The Home Affairs Select Committee's latest enquiry into social media companies has highlighted how much further there is still to go in effectively identifying and tackling hateful content online. The committee concluded that the largest social media companies (Facebook, Twitter and Google) had been "shameful" in their failure to effectively remove or deal with illegal or 'dangerous' content.
As CEO of Faith Associates, an organisation that works closely with Muslim faith leaders and institutions, I have seen how online platforms have been used to negatively target Imams, Scholars and Mosques (to the point of death threats) and the impact it can have on communities. From the perspective of accountability, I welcome the Select Committees rigorous approach to ensuring that social media companies are operating at the highest standard and that they understand the responsibility on their shoulders to ensure their platforms remain spaces for users to safely connect, interact and share ideas.
Faith Associates understands the modern paradigm shift when it comes to communication and the way modern extremist entities (both Dae'sh inspired and far-right) have utilised these avenues to promote hateful and bigoted viewpoints. Within this context, we have advocated for and assisted in the development of more faith leaders to become engaged on the online space as a means of promoting normative religious messages, combatting bigotry and Islamophobia and engaging young audiences.
We also understand the justified pressures social media companies are under to do more in eradicating hatred from their platforms and how this inevitably feeds into discussions on freedom and the access to free information. The right to free expression is a value we hold on to strongly and the advent of social media epitomises this. Platforms such as Youtube, Facebook and Twitter have empowered voiceless communities to raise awareness and speak up about their concerns, given rise to social justice movements and allowed talented individuals unencumbered access to promote their gift. There is a delicate balance to strike between protecting this freedom and 'shutting down' content that is deemed harmful and dangerous. There is no doubt that social media companies pride themselves on providing these open platforms to its users but also try to ensure that the necessary safeguards and tools are in place.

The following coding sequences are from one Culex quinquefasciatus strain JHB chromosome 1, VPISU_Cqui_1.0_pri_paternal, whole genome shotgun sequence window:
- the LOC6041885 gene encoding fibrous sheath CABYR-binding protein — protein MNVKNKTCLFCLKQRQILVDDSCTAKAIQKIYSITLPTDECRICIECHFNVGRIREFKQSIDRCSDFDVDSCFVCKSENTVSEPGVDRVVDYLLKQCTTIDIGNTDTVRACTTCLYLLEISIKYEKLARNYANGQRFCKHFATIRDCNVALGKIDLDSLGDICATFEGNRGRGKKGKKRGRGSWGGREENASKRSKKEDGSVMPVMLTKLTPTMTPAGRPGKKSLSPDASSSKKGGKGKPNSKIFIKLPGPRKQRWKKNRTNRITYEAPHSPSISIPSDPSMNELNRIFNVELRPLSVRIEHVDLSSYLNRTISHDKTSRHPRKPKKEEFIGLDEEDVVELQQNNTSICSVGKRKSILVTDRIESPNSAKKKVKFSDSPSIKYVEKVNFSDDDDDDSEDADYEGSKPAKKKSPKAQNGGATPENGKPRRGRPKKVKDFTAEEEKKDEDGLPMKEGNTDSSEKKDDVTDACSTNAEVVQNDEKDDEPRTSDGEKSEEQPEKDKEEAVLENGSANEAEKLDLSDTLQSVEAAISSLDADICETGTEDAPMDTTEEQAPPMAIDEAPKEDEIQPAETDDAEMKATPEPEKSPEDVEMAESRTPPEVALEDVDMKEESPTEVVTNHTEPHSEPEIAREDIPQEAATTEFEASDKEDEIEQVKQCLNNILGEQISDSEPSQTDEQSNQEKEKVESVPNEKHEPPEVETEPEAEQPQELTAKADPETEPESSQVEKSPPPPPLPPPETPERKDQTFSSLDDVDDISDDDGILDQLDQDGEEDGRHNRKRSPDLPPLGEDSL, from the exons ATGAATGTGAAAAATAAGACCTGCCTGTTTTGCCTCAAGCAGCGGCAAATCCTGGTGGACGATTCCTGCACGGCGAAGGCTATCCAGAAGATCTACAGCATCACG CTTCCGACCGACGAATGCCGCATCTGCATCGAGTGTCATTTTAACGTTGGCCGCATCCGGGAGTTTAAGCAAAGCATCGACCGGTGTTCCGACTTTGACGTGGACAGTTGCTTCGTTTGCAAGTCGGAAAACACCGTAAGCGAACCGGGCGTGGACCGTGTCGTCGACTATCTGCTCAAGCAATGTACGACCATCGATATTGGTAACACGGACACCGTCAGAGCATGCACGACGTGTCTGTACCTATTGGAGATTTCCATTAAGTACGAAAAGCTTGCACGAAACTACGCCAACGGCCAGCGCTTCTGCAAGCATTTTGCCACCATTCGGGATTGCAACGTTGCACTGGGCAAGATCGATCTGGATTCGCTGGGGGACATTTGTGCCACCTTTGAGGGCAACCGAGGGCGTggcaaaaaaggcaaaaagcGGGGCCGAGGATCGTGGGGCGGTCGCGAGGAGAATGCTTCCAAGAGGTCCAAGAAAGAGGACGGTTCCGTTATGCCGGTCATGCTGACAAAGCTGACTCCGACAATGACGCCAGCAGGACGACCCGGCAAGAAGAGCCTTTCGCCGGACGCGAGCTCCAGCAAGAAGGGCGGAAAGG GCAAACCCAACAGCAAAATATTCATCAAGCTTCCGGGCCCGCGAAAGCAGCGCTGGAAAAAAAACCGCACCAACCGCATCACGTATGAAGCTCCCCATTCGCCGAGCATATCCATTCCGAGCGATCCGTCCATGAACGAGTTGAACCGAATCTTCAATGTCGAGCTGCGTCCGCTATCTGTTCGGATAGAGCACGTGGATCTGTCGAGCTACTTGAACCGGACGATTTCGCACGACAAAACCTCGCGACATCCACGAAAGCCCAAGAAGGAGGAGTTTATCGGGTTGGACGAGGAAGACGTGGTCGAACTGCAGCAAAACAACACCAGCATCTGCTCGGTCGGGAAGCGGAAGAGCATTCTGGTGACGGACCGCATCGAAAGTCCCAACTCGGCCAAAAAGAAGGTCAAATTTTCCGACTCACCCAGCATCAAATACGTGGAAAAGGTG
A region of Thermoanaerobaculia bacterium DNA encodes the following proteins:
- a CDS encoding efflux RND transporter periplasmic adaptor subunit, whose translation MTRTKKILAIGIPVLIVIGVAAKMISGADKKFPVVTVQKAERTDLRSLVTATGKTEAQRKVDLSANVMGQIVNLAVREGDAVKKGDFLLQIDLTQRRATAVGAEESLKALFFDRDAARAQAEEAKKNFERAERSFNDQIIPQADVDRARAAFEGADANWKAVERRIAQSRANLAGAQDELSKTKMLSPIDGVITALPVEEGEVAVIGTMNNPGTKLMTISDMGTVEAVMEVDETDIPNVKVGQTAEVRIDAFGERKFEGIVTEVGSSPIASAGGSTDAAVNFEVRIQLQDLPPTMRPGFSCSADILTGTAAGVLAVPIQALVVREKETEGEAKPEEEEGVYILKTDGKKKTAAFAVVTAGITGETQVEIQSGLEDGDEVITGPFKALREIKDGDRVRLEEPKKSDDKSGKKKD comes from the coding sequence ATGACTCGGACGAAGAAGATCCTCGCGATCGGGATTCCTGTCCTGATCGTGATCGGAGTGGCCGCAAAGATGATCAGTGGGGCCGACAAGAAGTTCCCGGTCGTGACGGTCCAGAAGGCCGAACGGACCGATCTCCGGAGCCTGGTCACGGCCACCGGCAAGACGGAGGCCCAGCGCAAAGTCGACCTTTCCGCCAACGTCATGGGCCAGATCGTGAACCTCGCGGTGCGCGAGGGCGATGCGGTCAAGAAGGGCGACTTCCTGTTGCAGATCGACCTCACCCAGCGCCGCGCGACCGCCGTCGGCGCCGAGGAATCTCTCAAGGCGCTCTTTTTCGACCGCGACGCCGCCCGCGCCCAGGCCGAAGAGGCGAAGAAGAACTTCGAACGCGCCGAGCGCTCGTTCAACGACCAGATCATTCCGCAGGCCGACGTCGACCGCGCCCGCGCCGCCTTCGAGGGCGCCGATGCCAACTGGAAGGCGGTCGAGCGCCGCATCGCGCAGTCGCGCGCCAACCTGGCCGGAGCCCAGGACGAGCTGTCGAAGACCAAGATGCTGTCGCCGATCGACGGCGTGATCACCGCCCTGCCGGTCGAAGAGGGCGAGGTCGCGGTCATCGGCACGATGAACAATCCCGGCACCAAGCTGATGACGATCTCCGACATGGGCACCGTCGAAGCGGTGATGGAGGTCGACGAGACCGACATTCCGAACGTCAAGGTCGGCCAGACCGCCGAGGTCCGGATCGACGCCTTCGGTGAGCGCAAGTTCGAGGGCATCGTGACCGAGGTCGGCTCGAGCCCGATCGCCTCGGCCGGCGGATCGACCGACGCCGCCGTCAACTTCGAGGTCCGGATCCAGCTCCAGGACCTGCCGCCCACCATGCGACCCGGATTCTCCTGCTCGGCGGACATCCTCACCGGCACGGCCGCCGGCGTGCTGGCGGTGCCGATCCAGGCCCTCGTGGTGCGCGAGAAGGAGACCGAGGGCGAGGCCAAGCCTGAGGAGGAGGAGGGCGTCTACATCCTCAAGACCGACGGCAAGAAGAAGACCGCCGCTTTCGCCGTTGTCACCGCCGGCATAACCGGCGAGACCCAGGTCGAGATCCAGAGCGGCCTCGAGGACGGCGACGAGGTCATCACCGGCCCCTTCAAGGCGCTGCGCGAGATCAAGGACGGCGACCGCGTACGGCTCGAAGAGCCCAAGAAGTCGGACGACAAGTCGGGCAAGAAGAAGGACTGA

It is also important to consider, within the larger context of looking at online hate crime, that people who espouse hateful viewpoints harbour and express these thoughts offline as well. Whilst, understandably so, social media platforms amplify these voices and give prominence to them, it is important that as a society there is a concerted effort to understand catalysts behind hate and address these in our day to day lives.
We welcome the fact that Google, Facebook and Twitter have acknowledged their shortcomings in dealing with this issue and are working on more intricate solutions to help deal with it. Google, for example, have announced that they are working on refining their content policies, have already made algorithmic changes to Search and announced new advertiser controls, policies and increased enforcement to stop hateful content benefitting from advertisements. Facebook and Twitter have also publicly announced their commitment to refining and consistently implementing their community standards and have alluded to the development of machine learning and artificial intelligent to help algorithmically tackle online hate.
Faith Associates is a strong advocate of the view that the most effective way to tackle online hate is for social media companies to collaborate with civil society and support the development and dissemination of positive content. We have been fortunate enough to work with Facebook, Twitter and Google in this capacity and have seen the benefits of this approach. We have found social media companies open to engaging and learning from our expertise in community cohesion and institutional development and developed programmes based on this feedback and advice. We appreciate the need for social media companies to be doing more if they are to regain the trust of the public and show themselves as effectively dealing with the issue of online hate, but remain committed to continue supporting their efforts to work with and learn from civil society organisations.